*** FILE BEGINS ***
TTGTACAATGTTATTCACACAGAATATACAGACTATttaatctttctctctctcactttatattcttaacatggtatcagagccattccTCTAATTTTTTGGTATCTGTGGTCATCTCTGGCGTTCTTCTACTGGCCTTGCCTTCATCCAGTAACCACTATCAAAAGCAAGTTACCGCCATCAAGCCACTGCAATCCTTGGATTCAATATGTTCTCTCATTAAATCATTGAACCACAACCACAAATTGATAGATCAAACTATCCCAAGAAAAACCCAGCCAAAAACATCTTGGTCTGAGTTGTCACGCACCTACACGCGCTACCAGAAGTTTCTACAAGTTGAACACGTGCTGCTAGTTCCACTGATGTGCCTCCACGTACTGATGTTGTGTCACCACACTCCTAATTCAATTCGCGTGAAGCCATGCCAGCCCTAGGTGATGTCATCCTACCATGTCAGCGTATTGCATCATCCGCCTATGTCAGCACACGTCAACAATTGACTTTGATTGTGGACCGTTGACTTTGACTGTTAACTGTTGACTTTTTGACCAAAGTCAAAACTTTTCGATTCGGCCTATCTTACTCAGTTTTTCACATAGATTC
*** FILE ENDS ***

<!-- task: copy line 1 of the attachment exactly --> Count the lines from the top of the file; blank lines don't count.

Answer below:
TTGTACAATGTTATTCACACAGAATATACAGACTATttaatctttctctctctcactttatattcttaacatggtatcagagccattccTCTAATTTTTTGGTATCTGTGGTCATCTCTGGCGTTCTTCTACTGGCCTTGCCTTCATCCAGTAACCACTATCAAAAGCAAGTTACCGCCATCAAGCCACTGCAATCCTTGGATTCAATATGTTCTCTCATTAAATCATTGAACCACAACCACAAATTGATAGATCAAACTATCCCAAGAAAAACCCAGCCAAAAACATCTTGGTCTGAGTTGTCACGCACCTACACGCGCTACCAGAAGTTTCTACAAGTTGAACACGTGCTGCTAGTTCCACTGATGTGCCTCCACGTACTGATGTTGTGTCACCACACTCCTAATTCAATTCGCGTGAAGCCATGCCAGCCCTAGGTGATGTCATCCTACCATGTCAGCGTATTGCATCATCCGCCTATGTCAGCACACGTCAACAATTGACTTTGATTGTGGACCGTTGACTTTGACTGTTAACTGTTGACTTTTTGACCAAAGTCAAAACTTTTCGATTCGGCCTATCTTACTCAGTTTTTCACATAGATTC